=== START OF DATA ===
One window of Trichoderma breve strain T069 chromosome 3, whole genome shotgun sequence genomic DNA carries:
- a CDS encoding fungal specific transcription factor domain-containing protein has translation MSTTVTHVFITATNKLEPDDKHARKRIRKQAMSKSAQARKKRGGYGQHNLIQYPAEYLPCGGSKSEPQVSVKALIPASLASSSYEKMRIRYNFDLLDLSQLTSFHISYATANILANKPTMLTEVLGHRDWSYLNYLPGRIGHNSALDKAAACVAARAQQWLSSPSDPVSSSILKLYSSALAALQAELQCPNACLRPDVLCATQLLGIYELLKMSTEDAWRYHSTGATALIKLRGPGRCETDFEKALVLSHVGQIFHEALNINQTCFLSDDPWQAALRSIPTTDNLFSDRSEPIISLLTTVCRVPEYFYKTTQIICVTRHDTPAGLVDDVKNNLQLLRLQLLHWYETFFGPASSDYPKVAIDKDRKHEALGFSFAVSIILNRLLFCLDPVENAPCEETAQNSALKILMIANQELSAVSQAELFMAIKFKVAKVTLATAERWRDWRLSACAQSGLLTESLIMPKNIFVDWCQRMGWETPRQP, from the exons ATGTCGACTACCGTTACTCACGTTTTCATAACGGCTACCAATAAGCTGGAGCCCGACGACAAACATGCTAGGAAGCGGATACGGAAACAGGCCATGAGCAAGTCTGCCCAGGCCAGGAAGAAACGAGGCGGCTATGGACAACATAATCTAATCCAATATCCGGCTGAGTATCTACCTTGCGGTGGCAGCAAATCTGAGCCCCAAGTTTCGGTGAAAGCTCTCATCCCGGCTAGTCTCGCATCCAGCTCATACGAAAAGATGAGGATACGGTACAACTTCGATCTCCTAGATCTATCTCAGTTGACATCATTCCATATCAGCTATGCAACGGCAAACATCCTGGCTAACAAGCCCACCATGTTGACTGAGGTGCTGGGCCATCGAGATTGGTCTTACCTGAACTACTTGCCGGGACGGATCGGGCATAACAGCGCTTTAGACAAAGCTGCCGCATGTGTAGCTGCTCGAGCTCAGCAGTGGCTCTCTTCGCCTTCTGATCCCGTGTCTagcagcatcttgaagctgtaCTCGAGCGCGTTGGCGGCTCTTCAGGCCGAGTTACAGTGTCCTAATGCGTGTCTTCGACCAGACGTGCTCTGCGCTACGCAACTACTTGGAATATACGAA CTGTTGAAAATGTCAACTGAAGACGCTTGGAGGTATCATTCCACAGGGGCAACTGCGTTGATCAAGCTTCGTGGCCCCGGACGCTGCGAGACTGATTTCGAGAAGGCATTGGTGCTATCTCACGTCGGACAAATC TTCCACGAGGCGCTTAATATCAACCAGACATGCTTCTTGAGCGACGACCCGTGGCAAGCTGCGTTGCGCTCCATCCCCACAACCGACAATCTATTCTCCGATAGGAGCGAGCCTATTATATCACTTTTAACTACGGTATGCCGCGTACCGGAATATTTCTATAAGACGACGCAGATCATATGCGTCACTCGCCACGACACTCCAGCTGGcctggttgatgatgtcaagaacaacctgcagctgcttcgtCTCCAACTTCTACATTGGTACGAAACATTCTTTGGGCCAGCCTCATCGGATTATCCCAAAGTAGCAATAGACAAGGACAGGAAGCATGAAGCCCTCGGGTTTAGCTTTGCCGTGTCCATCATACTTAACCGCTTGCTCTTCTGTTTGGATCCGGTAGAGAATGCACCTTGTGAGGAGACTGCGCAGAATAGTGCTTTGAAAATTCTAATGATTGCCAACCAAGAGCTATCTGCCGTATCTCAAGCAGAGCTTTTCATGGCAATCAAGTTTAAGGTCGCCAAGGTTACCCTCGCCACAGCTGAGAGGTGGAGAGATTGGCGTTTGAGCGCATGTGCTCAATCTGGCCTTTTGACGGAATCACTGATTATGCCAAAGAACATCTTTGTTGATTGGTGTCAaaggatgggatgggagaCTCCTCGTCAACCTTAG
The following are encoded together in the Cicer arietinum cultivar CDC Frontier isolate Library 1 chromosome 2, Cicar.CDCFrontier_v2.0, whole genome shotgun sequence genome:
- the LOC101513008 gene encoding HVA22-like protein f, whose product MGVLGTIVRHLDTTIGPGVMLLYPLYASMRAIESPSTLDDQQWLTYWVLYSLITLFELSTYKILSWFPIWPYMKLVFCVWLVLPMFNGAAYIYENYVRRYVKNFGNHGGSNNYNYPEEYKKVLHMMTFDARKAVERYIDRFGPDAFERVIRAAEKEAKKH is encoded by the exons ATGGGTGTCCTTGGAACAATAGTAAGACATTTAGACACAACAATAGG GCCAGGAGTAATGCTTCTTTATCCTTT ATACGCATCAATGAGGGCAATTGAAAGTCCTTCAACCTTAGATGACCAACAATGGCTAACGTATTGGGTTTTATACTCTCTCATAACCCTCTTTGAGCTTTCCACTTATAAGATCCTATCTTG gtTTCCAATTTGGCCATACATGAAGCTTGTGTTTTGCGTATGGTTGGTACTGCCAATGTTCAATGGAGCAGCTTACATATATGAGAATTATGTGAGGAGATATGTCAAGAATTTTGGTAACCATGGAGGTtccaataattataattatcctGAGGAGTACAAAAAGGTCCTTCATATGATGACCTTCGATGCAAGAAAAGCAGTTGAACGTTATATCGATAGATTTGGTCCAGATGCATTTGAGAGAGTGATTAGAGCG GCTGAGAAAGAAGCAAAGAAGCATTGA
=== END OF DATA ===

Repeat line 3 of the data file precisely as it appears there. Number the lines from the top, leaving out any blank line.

The following are encoded together in the Cicer arietinum cultivar CDC Frontier isolate Library 1 chromosome 2, Cicar.CDCFrontier_v2.0, whole genome shotgun sequence genome: